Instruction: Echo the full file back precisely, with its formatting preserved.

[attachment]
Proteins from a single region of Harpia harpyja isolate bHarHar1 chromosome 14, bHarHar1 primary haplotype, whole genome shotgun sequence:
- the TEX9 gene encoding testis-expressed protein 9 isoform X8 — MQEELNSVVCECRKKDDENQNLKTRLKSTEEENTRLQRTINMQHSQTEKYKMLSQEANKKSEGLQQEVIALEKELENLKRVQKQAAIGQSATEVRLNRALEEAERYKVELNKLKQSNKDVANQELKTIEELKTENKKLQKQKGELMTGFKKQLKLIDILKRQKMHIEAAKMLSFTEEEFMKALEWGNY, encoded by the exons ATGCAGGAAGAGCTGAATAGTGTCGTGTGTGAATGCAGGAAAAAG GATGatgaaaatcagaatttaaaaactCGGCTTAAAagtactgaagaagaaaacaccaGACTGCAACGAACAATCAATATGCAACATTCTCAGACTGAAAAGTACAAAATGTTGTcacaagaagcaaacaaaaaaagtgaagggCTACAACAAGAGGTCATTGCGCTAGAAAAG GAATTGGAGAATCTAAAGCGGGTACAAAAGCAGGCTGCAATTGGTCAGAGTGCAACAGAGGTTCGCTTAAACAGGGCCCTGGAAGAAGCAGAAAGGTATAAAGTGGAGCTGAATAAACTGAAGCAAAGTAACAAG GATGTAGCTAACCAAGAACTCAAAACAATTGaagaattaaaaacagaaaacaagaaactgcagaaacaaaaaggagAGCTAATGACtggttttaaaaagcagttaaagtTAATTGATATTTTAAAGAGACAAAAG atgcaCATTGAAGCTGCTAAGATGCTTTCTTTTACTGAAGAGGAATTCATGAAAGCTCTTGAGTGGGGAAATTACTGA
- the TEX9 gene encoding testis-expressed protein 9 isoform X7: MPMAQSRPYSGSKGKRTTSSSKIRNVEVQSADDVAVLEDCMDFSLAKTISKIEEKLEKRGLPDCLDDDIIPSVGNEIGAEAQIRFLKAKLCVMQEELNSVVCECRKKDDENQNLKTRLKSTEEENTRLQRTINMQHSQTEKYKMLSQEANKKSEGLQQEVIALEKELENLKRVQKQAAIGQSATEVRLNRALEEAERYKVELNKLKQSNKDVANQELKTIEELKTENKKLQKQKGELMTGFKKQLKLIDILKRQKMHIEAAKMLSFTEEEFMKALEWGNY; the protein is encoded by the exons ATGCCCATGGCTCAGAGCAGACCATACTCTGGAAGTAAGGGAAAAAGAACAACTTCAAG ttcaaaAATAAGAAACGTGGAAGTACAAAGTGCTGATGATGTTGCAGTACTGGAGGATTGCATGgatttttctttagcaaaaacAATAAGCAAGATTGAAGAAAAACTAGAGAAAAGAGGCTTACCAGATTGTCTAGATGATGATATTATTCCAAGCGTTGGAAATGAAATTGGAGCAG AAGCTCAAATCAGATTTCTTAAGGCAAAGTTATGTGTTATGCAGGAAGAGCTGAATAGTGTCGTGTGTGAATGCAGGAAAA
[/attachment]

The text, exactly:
Proteins from a single region of Harpia harpyja isolate bHarHar1 chromosome 14, bHarHar1 primary haplotype, whole genome shotgun sequence:
- the TEX9 gene encoding testis-expressed protein 9 isoform X8 — MQEELNSVVCECRKKDDENQNLKTRLKSTEEENTRLQRTINMQHSQTEKYKMLSQEANKKSEGLQQEVIALEKELENLKRVQKQAAIGQSATEVRLNRALEEAERYKVELNKLKQSNKDVANQELKTIEELKTENKKLQKQKGELMTGFKKQLKLIDILKRQKMHIEAAKMLSFTEEEFMKALEWGNY, encoded by the exons ATGCAGGAAGAGCTGAATAGTGTCGTGTGTGAATGCAGGAAAAAG GATGatgaaaatcagaatttaaaaactCGGCTTAAAagtactgaagaagaaaacaccaGACTGCAACGAACAATCAATATGCAACATTCTCAGACTGAAAAGTACAAAATGTTGTcacaagaagcaaacaaaaaaagtgaagggCTACAACAAGAGGTCATTGCGCTAGAAAAG GAATTGGAGAATCTAAAGCGGGTACAAAAGCAGGCTGCAATTGGTCAGAGTGCAACAGAGGTTCGCTTAAACAGGGCCCTGGAAGAAGCAGAAAGGTATAAAGTGGAGCTGAATAAACTGAAGCAAAGTAACAAG GATGTAGCTAACCAAGAACTCAAAACAATTGaagaattaaaaacagaaaacaagaaactgcagaaacaaaaaggagAGCTAATGACtggttttaaaaagcagttaaagtTAATTGATATTTTAAAGAGACAAAAG atgcaCATTGAAGCTGCTAAGATGCTTTCTTTTACTGAAGAGGAATTCATGAAAGCTCTTGAGTGGGGAAATTACTGA
- the TEX9 gene encoding testis-expressed protein 9 isoform X7: MPMAQSRPYSGSKGKRTTSSSKIRNVEVQSADDVAVLEDCMDFSLAKTISKIEEKLEKRGLPDCLDDDIIPSVGNEIGAEAQIRFLKAKLCVMQEELNSVVCECRKKDDENQNLKTRLKSTEEENTRLQRTINMQHSQTEKYKMLSQEANKKSEGLQQEVIALEKELENLKRVQKQAAIGQSATEVRLNRALEEAERYKVELNKLKQSNKDVANQELKTIEELKTENKKLQKQKGELMTGFKKQLKLIDILKRQKMHIEAAKMLSFTEEEFMKALEWGNY; the protein is encoded by the exons ATGCCCATGGCTCAGAGCAGACCATACTCTGGAAGTAAGGGAAAAAGAACAACTTCAAG ttcaaaAATAAGAAACGTGGAAGTACAAAGTGCTGATGATGTTGCAGTACTGGAGGATTGCATGgatttttctttagcaaaaacAATAAGCAAGATTGAAGAAAAACTAGAGAAAAGAGGCTTACCAGATTGTCTAGATGATGATATTATTCCAAGCGTTGGAAATGAAATTGGAGCAG AAGCTCAAATCAGATTTCTTAAGGCAAAGTTATGTGTTATGCAGGAAGAGCTGAATAGTGTCGTGTGTGAATGCAGGAAAA